Low fare isn't less safe

-- Though public confidence in low-cost airlines was shaken by the 1996 ValuJet crash that killed 110 people, the truth is that discounters are as safe as traditional carriers. In fact, an analysis of Federal Aviation Administration accident and incident data for the past four years shows only a marginal difference between low-cost and traditional airlines. This isn't really surprising: Every commercial airline must meet the same safety standards. Federal regulations require rigorous training exercises for pilots twice a year. Flight attendants also go through safety exams and annual retraining. Some discounters outsource maintenance, but so do some majors--and in any case there's no evidence that outsourcing undermines safety.

Overall, airline travel is an extremely safe mode of transportation and, thanks to improvements in technology, is getting safer. An airline passenger stands a 1-in-8-million chance of dying in a crash, according to an MIT study. You'd have to fly every day for about 22,000 years for the odds to turn against your arriving safely at your destination.

What price simplicity?

-- The airline industry is notorious for its convoluted pricing policies and complicated rules and restrictions. Discount airlines have wisely done away with much of that. For example, while traditional airlines seem to charge as many different prices as there are seats on a plane, discounters' fare structures are consistent and straightforward: There are typically a half-dozen fares to and from each city, compared with 50 to 60 for traditional carriers. Discounters don't require a Saturday-night stay or 21-day advance purchase for you to get the lowest fare on a given flight. Some even put a cap on their highest fares. (Frontier, Southwest and Ted charge no more than $299 per leg, though in practice most of their fares are a lot less.)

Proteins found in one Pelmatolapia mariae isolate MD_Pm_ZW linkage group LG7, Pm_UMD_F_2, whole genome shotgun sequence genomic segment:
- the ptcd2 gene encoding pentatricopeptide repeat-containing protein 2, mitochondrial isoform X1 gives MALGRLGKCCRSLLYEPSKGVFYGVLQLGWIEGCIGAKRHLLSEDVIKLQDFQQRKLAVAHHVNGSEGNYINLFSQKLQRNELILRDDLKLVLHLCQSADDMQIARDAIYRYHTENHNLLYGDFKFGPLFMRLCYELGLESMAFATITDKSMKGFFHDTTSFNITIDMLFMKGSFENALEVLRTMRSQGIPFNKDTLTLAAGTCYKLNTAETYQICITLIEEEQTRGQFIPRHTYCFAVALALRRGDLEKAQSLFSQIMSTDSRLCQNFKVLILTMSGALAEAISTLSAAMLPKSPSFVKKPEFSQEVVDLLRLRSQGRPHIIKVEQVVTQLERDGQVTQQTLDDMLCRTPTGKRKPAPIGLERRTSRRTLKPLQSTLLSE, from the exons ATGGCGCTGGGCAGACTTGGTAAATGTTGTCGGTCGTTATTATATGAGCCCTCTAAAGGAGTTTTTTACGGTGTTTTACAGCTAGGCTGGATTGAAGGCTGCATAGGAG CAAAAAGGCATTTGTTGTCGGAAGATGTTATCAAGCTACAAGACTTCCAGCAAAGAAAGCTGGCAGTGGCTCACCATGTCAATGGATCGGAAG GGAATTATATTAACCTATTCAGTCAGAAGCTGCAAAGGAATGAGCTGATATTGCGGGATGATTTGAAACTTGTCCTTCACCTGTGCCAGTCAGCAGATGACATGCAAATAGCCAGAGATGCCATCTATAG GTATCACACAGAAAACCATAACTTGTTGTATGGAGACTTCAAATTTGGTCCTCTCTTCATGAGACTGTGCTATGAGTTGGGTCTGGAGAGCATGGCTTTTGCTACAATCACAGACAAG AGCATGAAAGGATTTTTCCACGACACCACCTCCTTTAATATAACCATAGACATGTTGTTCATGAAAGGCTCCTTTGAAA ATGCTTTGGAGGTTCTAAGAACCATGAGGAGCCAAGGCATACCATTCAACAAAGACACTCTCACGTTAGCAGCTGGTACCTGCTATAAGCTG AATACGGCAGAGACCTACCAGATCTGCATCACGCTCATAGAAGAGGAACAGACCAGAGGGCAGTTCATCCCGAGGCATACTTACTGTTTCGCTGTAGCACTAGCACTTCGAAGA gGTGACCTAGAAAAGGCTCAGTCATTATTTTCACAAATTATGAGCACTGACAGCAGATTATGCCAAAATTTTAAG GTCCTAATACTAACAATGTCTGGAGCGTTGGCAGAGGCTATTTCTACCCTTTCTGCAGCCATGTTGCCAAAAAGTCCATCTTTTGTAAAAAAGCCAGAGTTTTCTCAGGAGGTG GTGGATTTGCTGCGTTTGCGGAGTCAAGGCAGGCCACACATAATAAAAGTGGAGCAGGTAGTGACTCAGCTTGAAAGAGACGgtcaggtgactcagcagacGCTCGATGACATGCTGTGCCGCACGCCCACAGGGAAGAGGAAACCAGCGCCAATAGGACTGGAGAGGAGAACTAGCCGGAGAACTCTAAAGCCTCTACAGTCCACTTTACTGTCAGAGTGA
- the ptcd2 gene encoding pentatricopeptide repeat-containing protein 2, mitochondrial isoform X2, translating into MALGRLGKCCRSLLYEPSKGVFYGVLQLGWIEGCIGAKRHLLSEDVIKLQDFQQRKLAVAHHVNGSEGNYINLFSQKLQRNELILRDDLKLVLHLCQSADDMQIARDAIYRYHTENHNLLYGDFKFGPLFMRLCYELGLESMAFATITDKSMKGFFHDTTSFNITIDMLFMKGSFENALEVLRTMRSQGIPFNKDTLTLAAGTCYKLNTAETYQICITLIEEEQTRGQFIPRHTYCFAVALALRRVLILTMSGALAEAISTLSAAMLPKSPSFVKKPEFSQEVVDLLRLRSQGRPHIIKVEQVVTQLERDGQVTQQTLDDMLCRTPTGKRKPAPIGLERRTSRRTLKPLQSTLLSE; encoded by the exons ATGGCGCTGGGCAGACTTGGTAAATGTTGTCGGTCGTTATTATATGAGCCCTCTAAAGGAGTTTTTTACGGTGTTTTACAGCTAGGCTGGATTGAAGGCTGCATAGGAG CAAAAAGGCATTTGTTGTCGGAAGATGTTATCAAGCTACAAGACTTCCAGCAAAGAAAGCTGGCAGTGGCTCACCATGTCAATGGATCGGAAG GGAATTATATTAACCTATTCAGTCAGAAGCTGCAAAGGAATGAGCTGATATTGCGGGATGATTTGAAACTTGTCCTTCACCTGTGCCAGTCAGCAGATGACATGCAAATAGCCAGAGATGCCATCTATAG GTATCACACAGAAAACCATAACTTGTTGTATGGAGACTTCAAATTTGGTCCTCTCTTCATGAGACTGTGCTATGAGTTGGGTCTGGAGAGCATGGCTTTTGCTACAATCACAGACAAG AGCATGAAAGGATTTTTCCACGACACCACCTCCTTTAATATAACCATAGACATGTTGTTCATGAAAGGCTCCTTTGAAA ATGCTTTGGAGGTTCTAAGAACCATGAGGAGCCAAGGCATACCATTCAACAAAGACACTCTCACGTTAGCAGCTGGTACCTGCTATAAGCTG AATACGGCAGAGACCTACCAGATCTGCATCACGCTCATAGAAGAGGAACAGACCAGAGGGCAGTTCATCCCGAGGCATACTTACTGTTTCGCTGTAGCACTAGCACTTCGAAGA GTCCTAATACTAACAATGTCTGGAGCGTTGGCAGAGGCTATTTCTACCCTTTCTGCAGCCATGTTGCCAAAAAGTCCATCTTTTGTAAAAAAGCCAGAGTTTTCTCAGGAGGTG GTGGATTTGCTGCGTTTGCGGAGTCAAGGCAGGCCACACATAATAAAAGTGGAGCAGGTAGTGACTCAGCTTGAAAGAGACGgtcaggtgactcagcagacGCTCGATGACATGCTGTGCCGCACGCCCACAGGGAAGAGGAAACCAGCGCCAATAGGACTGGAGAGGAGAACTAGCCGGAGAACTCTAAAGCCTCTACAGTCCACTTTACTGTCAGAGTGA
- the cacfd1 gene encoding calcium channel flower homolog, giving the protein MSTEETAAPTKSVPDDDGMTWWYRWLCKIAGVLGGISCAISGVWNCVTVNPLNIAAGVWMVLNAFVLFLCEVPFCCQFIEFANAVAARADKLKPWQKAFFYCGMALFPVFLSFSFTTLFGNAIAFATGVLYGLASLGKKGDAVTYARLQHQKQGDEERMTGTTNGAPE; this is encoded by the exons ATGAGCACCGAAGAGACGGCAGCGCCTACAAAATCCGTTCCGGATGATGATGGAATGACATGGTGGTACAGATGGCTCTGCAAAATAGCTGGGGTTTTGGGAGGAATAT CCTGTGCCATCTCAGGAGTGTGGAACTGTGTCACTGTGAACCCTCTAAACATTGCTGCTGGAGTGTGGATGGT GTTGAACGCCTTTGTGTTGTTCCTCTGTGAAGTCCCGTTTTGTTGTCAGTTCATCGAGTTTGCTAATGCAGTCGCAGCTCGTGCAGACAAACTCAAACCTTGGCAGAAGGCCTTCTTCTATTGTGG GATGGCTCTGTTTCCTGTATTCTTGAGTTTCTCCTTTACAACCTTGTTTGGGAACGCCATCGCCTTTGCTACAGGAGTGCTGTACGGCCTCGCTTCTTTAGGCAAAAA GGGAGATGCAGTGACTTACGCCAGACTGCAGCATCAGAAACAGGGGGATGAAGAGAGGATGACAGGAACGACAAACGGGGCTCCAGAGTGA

Of course, simpler isn't always better. Most major airlines have agreements with other carriers so you don't have to check in twice when you're connecting to a different airline, and you'll be accommodated on another carrier if your flight is canceled. Southwest and JetBlue don't have those so-called interline agreements (though most of the others do). Another downside is that discounters' schedules, though growing, are still sparse in some cities. So you could be cooling your heels at the airport in Boston if, say, you miss the afternoon flight to Long Beach, Calif. on JetBlue, which flies that route only twice a day.

And while both major airlines and most discounters offer frequent-flier programs, traditional carriers have lots of partners and perks (not to mention a host of complex rules and restrictions). Discounter programs are typically smaller and simpler and in one case--Spirit--nonexistent. Some do offer great value: You can earn a free round-trip ticket on Frontier Airlines after flying just 15,000 miles (it's 25,000 for most airlines). And America West, which transformed itself from a traditional carrier into a low-cost operation two years ago, still offers many of the perks of a traditional airline, including a competitive frequent-flier program and free upgrades to first class for elite members.

Cheap but not without frills

-- Unlike previous generations of low-fare airlines, which made passengers feel one step removed from cargo (remember Peoples Express?), many of today's discount carriers shower travelers with amenities. Those perks range from individual seatback TVs that show real-time television shows and first-run movies to first- and business-class seating. Even Southwest, the king of no-frills flying, is installing comfortable leather seats throughout its entire fleet and offers a generous 33 inches of legroom at most seats, two more than the coach standard. Little things, after all, can make all the difference.